Latin America & Caribbean

Venezuela: Two more killed in Venezuela protests

A woman holds a Venezuelan flag during protests on 15 May Image copyright AFP
Image caption Near-daily demonstrations began seven weeks ago.

Two people - including a teenager - have been killed during anti-government protests in Venezuela.

Yeison Mora Castillo, 17, was killed during demonstrations in central Barinas state, while Diego Arellano, 31, died on the operating table after being shot in Miranda state.

Since near-daily demonstrations began seven weeks ago, 42 people have died.

Protesters are demanding early elections and an end to the country's deep economic crisis.

Luis Almagro, head of the Organization of American States and one of President Nicolas Maduro's harshest international critics, called for the government to be held to account over the deaths.

He told news agency AFP: "They cannot go on killing and torturing people, and getting away with it."

The authorities earlier announced the deaths of Luis Alviarez, 17, and Diego Hérnandez, 33, who were fatally injured on Monday.

A 27-year-old police officer is being charged in connection with Mr Hérnandez's death, the prosecutors' office announced on its Twitter account.

Image copyright EPA
Image caption Protesters stand with signs naming some of the dozens killed during the demonstrations

The crisis in Venezuela is due to be discussed by the United Nations Security Council at a meeting in New York later on Wednesday.

On Tuesday, President Maduro extended the nationwide state of economic emergency.

The decree gives Mr Maduro extra powers for another 60 days, from Saturday, including an ability to impose tougher security measures.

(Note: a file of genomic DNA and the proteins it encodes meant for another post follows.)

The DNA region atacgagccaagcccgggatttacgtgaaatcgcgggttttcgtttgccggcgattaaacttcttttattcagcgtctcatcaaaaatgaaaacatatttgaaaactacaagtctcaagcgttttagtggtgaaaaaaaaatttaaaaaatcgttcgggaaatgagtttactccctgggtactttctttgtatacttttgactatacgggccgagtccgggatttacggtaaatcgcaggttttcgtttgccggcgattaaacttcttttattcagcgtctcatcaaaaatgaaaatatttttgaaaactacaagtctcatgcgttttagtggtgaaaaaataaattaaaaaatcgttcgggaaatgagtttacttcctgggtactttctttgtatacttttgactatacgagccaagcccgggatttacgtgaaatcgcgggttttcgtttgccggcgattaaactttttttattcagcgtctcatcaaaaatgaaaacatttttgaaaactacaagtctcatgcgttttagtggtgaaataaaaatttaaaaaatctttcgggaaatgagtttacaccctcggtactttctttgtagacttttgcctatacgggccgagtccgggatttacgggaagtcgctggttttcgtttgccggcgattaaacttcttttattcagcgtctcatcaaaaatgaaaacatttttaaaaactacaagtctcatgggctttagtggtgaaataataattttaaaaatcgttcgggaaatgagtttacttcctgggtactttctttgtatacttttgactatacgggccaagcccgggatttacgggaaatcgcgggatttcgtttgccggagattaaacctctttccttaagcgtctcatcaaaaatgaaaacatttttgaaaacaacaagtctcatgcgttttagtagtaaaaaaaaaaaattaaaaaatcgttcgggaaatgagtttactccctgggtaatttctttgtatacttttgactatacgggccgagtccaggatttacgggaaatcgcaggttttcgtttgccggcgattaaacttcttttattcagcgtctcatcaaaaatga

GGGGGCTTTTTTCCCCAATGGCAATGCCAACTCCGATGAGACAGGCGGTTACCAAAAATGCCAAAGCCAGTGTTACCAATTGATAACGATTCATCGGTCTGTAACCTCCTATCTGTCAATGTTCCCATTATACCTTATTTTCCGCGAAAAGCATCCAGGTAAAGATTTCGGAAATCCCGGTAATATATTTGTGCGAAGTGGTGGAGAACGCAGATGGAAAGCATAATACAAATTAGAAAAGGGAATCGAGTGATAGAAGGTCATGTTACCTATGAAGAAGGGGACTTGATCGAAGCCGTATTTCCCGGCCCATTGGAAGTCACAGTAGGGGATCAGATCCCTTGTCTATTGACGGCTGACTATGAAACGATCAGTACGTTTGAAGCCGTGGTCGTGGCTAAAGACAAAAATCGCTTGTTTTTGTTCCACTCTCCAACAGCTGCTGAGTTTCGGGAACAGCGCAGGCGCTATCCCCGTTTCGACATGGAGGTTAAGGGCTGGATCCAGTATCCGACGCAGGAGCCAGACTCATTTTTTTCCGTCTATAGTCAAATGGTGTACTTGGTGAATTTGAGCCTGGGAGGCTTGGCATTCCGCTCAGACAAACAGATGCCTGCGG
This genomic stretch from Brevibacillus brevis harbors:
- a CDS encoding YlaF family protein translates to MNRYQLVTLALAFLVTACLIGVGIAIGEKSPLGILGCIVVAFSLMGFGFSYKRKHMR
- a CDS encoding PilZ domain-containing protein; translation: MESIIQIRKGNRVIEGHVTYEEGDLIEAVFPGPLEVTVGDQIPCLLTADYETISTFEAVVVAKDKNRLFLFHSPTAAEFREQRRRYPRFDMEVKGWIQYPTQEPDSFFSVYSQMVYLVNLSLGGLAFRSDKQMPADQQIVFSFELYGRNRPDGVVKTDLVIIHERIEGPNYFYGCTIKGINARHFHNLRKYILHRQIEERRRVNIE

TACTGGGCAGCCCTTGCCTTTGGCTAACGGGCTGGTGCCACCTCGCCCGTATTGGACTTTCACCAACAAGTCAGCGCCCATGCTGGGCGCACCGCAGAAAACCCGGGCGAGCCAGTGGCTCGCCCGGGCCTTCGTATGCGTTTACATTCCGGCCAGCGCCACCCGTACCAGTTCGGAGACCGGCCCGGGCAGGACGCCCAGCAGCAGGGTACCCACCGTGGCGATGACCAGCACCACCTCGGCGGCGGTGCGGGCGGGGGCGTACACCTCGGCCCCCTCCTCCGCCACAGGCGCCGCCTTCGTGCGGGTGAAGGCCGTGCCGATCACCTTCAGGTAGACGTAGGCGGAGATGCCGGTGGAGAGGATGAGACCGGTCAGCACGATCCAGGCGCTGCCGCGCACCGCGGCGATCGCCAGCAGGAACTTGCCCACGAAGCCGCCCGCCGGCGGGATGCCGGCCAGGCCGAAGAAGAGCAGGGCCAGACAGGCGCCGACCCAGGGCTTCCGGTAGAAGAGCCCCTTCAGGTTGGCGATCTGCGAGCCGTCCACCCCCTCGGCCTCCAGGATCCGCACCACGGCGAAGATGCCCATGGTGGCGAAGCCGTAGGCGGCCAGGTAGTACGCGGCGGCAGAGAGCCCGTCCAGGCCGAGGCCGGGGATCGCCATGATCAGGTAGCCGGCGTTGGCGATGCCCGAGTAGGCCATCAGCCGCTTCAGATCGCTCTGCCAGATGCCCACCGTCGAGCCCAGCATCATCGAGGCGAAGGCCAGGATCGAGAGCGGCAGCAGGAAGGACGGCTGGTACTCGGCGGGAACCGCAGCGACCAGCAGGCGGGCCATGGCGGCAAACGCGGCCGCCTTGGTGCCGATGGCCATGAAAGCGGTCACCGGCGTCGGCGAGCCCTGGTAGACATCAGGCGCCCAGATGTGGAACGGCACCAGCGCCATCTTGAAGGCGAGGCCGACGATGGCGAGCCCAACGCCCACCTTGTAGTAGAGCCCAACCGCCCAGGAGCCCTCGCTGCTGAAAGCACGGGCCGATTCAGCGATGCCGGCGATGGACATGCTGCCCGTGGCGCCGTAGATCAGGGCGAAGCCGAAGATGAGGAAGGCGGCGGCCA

He has already extended the measures multiple times since they were first introduced in early 2016.

The extension is needed to "preserve order", said the government newspaper.

The opposition denounced the move as an ongoing rights grab.

Opposition leader Henrique Capriles responded by urging his supporters to take to the streets and protest "more than ever".

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Media captionOpposition leader Julio Borges: "No other way to fight for democracy"

Despite having the world's largest known oil reserves, Venezuela is facing a shortage of many basic items, including food and medicines.

Its economy has collapsed, with inflation expected to top 700% this year, and crime is rampant.

The opposition is calling for early elections and the released of opposition politicians jailed in recent years, saying the socialist governments of Mr Maduro and his predecessor, the late Hugo Chavez, have mismanaged the economy since coming to power in 1999.

Mr Maduro accuses the country's business elite of boycotting the economy to create unrest and topple his democratically elected government. His term ends in January 2019.

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